As Teacher 5jj implied, it might be more natural to say "I will have that work finished by 5 p.m." than "I will have finished that work by 5 p.m."
    No I didn't. I said that your original sentence, , "I will (shall) have been a member of usingenglish. com for two years", was an example of a natural use of the so-called future perfect. "I will have finished that work by 5 p.m" is also natural, though there is not a great deal of difference in meaning between that and "I will finish that work by 5 p.m". The 'future perfect version has perhaps more of a 'before 5pm' idea than the other.

    "I will have that work finished by 5 p.m" is not a 'future perfect' form. It is what some would call a 'future simple' version of 'have (something done)'. It means roughly the same as "I will ensure that the work is finished by 5pm'.

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    #9

    Re: Why do we fear the future perfect?

    Quote Originally Posted by 5jj View Post
    No I didn't. I said that your original sentence, , "I will (shall) have been a member of usingenglish. com for two years", was an example of a natural use of the so-called future perfect. "I will have finished that work by 5 p.m" is also natural, though there is not a great deal of difference in meaning between that and "I will finish that work by 5 p.m". The 'future perfect version has perhaps more of a 'before 5pm' idea than the other.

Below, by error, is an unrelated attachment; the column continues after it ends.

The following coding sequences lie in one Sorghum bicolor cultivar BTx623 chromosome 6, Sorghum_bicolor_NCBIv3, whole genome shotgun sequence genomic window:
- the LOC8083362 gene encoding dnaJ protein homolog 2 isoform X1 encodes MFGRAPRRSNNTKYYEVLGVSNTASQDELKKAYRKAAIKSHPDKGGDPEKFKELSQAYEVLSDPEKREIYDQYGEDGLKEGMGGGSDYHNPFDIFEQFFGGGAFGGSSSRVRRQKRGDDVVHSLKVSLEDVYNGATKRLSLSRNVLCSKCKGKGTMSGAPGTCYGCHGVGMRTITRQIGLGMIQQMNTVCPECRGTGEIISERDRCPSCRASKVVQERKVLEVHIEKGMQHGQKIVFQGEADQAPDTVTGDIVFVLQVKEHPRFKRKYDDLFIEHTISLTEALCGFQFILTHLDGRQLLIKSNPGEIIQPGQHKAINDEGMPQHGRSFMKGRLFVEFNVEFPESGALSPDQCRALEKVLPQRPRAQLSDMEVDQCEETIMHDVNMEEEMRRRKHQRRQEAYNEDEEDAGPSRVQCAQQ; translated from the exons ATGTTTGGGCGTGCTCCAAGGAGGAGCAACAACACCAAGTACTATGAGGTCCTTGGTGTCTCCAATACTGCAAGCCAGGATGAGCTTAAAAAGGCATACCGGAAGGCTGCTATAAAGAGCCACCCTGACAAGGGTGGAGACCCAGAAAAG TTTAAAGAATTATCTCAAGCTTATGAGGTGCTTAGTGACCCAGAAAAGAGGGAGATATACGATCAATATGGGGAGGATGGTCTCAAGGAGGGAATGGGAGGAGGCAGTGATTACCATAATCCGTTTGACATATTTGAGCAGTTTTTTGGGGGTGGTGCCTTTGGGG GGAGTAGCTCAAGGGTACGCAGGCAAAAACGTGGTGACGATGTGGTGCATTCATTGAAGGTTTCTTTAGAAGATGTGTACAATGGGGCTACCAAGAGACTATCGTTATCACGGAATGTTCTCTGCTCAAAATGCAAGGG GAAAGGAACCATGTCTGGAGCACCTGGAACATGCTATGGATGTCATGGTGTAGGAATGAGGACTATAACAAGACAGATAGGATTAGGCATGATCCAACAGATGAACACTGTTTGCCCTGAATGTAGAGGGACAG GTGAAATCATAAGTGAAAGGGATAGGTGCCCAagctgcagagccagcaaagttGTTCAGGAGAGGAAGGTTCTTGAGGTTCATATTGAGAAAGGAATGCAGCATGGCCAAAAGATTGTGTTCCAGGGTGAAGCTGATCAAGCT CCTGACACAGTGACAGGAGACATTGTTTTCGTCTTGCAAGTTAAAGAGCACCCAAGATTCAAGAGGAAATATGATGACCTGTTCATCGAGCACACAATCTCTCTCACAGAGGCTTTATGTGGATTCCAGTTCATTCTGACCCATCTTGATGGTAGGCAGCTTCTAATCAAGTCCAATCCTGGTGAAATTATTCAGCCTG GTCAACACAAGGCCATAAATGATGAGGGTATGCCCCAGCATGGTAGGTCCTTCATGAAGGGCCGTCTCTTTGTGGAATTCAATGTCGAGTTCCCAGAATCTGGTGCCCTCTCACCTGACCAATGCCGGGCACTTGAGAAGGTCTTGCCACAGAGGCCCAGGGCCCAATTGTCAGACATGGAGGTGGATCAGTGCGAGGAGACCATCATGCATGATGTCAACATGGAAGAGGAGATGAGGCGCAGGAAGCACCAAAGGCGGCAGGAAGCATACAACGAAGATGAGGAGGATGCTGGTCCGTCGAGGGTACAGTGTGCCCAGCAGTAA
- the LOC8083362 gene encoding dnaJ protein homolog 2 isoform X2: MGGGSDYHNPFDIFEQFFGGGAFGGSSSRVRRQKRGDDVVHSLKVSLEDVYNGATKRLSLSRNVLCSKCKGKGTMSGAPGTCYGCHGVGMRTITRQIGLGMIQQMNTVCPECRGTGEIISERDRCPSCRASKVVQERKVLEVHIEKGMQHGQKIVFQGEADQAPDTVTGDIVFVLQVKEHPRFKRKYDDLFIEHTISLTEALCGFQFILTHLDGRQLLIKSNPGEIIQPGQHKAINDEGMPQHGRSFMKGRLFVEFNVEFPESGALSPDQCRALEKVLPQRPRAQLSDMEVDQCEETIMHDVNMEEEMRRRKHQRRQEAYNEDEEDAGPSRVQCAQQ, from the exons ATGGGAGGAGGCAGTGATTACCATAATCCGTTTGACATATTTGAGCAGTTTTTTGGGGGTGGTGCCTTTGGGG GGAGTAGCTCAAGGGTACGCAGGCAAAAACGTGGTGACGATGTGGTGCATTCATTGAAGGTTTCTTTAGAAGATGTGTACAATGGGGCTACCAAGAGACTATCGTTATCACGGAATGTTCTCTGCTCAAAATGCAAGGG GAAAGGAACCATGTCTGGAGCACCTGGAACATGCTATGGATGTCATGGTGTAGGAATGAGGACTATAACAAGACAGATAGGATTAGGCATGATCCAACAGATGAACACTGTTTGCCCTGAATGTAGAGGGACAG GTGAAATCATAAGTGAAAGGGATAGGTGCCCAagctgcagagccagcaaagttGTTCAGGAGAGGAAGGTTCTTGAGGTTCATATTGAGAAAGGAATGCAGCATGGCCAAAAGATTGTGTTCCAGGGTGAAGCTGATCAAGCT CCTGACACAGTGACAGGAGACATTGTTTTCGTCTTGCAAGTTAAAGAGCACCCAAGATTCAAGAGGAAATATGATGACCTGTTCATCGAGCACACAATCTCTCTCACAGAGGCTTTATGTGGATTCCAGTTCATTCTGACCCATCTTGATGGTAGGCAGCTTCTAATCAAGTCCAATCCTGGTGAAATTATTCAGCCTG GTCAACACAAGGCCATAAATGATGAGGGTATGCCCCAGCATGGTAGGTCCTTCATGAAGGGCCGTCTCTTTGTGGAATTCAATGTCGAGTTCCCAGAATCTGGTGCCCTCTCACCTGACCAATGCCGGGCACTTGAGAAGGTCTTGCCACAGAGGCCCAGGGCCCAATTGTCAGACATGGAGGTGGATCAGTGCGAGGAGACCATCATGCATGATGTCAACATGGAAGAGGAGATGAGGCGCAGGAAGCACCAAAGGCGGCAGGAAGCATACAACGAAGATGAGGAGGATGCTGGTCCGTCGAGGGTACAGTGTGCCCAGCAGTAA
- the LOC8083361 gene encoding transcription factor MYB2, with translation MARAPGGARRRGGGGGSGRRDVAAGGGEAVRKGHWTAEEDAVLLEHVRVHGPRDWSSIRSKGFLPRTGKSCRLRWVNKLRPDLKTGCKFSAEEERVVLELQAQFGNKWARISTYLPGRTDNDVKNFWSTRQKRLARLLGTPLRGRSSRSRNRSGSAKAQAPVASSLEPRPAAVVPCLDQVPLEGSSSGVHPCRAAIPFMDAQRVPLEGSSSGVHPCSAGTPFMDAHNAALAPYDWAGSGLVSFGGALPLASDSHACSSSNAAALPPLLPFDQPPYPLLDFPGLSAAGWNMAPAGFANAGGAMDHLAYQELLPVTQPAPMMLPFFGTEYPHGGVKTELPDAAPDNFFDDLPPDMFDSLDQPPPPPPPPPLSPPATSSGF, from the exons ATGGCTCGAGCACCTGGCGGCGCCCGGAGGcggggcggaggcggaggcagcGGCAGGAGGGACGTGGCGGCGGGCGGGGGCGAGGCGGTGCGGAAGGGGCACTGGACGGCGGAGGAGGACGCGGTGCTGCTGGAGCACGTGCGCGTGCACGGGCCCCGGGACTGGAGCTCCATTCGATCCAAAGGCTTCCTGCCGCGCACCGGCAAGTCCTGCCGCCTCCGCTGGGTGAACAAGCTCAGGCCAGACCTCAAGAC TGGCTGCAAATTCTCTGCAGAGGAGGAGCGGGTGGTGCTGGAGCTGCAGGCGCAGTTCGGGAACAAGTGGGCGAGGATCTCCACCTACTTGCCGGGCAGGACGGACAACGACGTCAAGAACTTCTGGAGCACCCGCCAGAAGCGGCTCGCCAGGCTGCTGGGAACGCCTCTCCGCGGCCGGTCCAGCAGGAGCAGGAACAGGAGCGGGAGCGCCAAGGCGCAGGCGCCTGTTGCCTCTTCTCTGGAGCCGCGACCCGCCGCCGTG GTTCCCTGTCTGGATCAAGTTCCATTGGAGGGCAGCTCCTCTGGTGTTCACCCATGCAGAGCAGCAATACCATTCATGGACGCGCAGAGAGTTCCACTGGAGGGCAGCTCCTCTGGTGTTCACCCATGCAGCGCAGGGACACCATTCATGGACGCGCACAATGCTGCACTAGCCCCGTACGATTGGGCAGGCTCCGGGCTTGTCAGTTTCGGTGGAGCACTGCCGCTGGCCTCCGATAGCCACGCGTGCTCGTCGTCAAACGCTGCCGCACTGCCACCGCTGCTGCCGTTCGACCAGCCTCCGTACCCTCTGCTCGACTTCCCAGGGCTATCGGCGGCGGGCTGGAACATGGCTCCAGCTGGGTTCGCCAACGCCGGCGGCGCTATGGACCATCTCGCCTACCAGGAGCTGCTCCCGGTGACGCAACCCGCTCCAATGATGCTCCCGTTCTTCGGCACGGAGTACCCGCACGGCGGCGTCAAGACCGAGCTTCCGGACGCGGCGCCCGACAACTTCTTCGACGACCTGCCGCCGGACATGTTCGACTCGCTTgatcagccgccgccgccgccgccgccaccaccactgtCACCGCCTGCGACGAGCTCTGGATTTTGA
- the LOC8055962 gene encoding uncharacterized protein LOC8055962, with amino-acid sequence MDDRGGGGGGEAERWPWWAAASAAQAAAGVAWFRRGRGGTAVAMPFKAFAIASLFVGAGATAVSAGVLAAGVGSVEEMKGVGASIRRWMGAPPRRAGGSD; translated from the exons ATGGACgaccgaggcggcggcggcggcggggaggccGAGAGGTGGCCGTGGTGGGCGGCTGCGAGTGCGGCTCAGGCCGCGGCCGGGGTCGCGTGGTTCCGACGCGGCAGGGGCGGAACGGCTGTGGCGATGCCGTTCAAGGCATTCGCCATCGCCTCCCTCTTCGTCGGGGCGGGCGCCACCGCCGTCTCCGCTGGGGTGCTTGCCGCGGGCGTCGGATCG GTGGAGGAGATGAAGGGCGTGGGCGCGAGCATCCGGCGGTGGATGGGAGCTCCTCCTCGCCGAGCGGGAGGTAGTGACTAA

"I will have that work finished by 5 p.m" is not a 'future perfect' form. It is what some would call a 'future simple' version of 'have (something done)'. It means roughly the same as "I will ensure that the work is finished by 5pm'.

    Excuse me, Moderator 5jj, for not expressing myself clearly. What I was trying to say

    is that sometimes (as you did say) the future perfect is natural. I then tried (without

    doing a very good job) to say that some speakers would feel that "I will have that work

    finished by 5 p.m." sounds more natural than "I will have finished that work by 5 p.m."

  6. 5jj's Avatar
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    #10

    Re: Why do we fear the future perfect?

    Quote Originally Posted by TheParser View Post
    What I was trying to say is that sometimes (as you did say) the future perfect is natural. I then tried [...] to say that some speakers would feel that "I will have that work finished by 5 p.m." sounds more natural than "I will have finished that work by 5 p.m."
    I can't argue with that. Some people might well feel that.

    As it happens, I don't. My personal opinion is that the two sentences convey slightly different meanings. For me, "I will have finished that work by X" is a moderately neutral way of expressing the speaker's certainty about the completedness of an action at or before a stated time. "I will have that work finished" suggests two possibilities, which the context will almost certainly make clear:

    "I will ensure (so not 'moderately neutral') that I finish the work.
    "I will ensure (so not 'moderately neutral') that somebody else finishes the work.